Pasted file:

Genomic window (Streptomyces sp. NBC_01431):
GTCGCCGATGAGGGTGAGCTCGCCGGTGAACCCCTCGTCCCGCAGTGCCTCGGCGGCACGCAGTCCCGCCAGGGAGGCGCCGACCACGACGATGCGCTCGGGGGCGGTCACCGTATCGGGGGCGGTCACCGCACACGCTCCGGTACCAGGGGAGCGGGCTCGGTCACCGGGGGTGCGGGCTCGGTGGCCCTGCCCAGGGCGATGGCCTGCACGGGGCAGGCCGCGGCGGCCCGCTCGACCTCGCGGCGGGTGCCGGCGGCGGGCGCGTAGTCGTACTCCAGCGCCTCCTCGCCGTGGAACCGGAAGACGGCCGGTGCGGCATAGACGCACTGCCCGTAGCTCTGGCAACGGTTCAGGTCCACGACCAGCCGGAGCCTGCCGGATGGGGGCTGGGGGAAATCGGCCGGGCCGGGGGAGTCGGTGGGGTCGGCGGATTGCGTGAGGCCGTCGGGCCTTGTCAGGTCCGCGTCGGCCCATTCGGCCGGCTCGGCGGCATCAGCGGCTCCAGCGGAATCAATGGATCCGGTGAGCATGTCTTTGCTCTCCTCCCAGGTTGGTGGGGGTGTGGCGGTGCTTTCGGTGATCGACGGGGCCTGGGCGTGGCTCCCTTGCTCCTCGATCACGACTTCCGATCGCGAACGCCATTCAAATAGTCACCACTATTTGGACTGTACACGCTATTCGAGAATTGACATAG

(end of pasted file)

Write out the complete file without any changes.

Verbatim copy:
Genomic window (Streptomyces sp. NBC_01431):
GTCGCCGATGAGGGTGAGCTCGCCGGTGAACCCCTCGTCCCGCAGTGCCTCGGCGGCACGCAGTCCCGCCAGGGAGGCGCCGACCACGACGATGCGCTCGGGGGCGGTCACCGTATCGGGGGCGGTCACCGCACACGCTCCGGTACCAGGGGAGCGGGCTCGGTCACCGGGGGTGCGGGCTCGGTGGCCCTGCCCAGGGCGATGGCCTGCACGGGGCAGGCCGCGGCGGCCCGCTCGACCTCGCGGCGGGTGCCGGCGGCGGGCGCGTAGTCGTACTCCAGCGCCTCCTCGCCGTGGAACCGGAAGACGGCCGGTGCGGCATAGACGCACTGCCCGTAGCTCTGGCAACGGTTCAGGTCCACGACCAGCCGGAGCCTGCCGGATGGGGGCTGGGGGAAATCGGCCGGGCCGGGGGAGTCGGTGGGGTCGGCGGATTGCGTGAGGCCGTCGGGCCTTGTCAGGTCCGCGTCGGCCCATTCGGCCGGCTCGGCGGCATCAGCGGCTCCAGCGGAATCAATGGATCCGGTGAGCATGTCTTTGCTCTCCTCCCAGGTTGGTGGGGGTGTGGCGGTGCTTTCGGTGATCGACGGGGCCTGGGCGTGGCTCCCTTGCTCCTCGATCACGACTTCCGATCGCGAACGCCATTCAAATAGTCACCACTATTTGGACTGTACACGCTATTCGAGAATTGACATAG